Modeling Cellular Dynamics: The Germinal Center.
Abstract: We have
developed an agent-based computer simulation framework (PathSim2) capable of modeling
overall human immune system dynamics, with a focus on local cellular interactions within
lymphatic tissue. Our simulation predicts that the generation and maintenance of both a
naive primary follicle and an activated secondary follicle containing a germinal center
(GC) can be explained by ... read morethe action of chemotaxis-driven competition for space within
the dense cellular environment of the lymph node. Specifically, the simulation predicts
that chemotaxis-driven competition is sufficient to generate, as emergent behavior,
biologically accurate GC behavior at both the macro (self organizing structure formation
and anatomy, including the creation of light, dark and mantle zones) and single cell
(movement dynamics, including the characteristic "persistent random walk" and
inter-zonal crossing behaviors) levels. For the first time we provide an explanation for
the underlying mechanism responsible for driving the previously unexplained and complex
"persistent random walk" motion of GC B-cells. The key insight of our study is that
chemotaxis can only generate these behaviors if movement is regulated by the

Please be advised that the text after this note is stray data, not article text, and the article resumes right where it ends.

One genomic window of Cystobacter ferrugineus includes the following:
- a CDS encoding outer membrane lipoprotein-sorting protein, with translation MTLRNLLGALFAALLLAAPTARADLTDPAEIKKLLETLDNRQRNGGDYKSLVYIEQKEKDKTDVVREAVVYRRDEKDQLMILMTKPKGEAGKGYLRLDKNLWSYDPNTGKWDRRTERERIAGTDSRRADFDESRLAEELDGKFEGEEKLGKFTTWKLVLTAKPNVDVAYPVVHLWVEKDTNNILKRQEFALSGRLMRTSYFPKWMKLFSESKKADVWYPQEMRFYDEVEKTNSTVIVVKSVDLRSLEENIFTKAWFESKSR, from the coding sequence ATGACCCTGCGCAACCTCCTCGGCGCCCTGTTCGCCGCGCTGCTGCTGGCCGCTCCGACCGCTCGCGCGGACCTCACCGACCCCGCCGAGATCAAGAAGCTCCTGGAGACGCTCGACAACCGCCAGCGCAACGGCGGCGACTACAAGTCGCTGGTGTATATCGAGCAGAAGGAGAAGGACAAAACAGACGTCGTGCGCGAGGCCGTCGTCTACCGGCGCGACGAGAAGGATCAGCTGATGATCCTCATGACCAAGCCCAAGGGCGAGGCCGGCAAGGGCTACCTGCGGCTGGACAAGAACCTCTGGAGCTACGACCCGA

incompressibility of cells competing for space within the densely packed environment of
the GC. We validate the model by successfully predicting the experimentally observed
movement behavior from intra-vital studies reported by three separate groups. This is
the first complete analysis and comparison of these data and demonstrates that they are,
for the most part, fully consistent with each other. Lastly, we show that these data can
all be accommodated and explained by a new model of GC dynamics termed the "modified
cyclic re-entry" model. In addition to local cellular interactions, PathSim2 generates
physiological whole-body lymphocyte populations. Lymphocytes circulate between the blood
and lymphatic system pools where they compete for limited survival resources. This
encapsulated model is sufficient to recapitulate experimentally observed population
dynamics. Thus, PathSim2 serves as a complete framework from which to study infection
and its effect on the entire immune system. Our long-term goal is to use this simulation
framework to model the dynamics of Epstein-Barr virus infection and
Thesis (Ph.D.)--Tufts University, 2011.
Submitted to the Dept. of Immunology.
Advisor: David Thorley-Lawson.
Committee: Peter Brodeur, Stephen Bunnell, Alexander Poltorak, John Coffin, and Garnett Kelsoe.
Keywords: Immunology, and Systems science.read less
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